Vaishya is one of the four varnas of the Hindu social order in India. Vaishyas are third in distinction of the four Hindu varnas, comprising mainly the merchants, business or trade professions.
Hindu religious texts assigned Vaishyas to traditional roles in
agriculture and cattle-rearing, but over time they came to be landowners, traders and money-lenders. Therefore making it their responsibility to provide sustenance for the development of society.  The Vaishyas, along with members of the  Brahmin and Kshatriya varnas, claim status ("twice born", a second or spiritual birth) after sacrament of initiation as in Hindu theology. dvija Indian traders were widely credited for the spread of  Indian culture to regions as far as southeast Asia.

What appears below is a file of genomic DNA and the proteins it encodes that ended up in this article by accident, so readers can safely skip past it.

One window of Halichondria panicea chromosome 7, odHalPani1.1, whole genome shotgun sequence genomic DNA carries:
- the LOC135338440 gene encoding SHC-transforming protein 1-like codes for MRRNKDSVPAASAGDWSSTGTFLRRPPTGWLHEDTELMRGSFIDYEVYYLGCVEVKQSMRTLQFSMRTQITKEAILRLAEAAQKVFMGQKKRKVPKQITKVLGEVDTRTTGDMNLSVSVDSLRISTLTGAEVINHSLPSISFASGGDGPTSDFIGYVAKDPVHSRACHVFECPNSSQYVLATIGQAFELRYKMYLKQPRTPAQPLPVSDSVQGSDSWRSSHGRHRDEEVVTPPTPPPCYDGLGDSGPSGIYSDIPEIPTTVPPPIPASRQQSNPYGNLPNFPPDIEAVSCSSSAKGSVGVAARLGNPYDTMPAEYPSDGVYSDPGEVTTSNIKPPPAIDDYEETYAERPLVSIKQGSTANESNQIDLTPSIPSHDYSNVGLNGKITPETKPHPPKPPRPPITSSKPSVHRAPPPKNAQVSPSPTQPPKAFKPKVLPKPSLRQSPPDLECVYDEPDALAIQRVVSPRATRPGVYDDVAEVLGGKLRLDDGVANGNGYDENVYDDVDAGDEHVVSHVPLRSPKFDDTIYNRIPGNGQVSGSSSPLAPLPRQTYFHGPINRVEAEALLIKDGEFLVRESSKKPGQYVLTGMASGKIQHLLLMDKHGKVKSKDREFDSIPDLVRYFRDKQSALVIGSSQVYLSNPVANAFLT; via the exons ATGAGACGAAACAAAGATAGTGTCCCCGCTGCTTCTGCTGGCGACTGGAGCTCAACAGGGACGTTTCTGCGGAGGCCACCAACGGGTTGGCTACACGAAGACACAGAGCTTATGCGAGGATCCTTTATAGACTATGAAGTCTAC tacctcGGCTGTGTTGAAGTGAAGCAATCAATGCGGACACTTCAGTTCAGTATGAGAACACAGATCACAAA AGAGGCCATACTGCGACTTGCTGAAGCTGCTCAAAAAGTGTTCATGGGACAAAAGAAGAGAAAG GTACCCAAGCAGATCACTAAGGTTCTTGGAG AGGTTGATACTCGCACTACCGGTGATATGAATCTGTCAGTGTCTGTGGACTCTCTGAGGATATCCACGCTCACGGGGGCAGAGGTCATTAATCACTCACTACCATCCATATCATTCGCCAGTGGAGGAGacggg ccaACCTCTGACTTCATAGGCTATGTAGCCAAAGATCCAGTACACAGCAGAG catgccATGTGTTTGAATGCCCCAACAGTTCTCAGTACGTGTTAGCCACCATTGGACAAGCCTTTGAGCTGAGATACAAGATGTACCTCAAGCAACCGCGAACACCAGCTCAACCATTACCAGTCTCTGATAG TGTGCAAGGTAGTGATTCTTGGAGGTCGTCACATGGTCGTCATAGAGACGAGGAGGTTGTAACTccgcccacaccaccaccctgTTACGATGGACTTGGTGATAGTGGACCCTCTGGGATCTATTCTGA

Historically, Vaishyas have been involved in roles other than their traditional
pastoralism, trade and commerce. According to historian Ram Sharan Sharma, the Gupta Empire was a Vaishya dynasty that "may have appeared as a reaction against oppressive rulers".
The Vaishya community consist of several
jāti or subcastes, including but not limited to the KESARWANI, Agrahari,  Agrawals,  Barnwals, Gahois, Kasuadhans, Khandelwals, Lohanas, Maheshwaris, Oswals, Chettiar, shetty and the Vaishya Vanis of Konkan and Goa.
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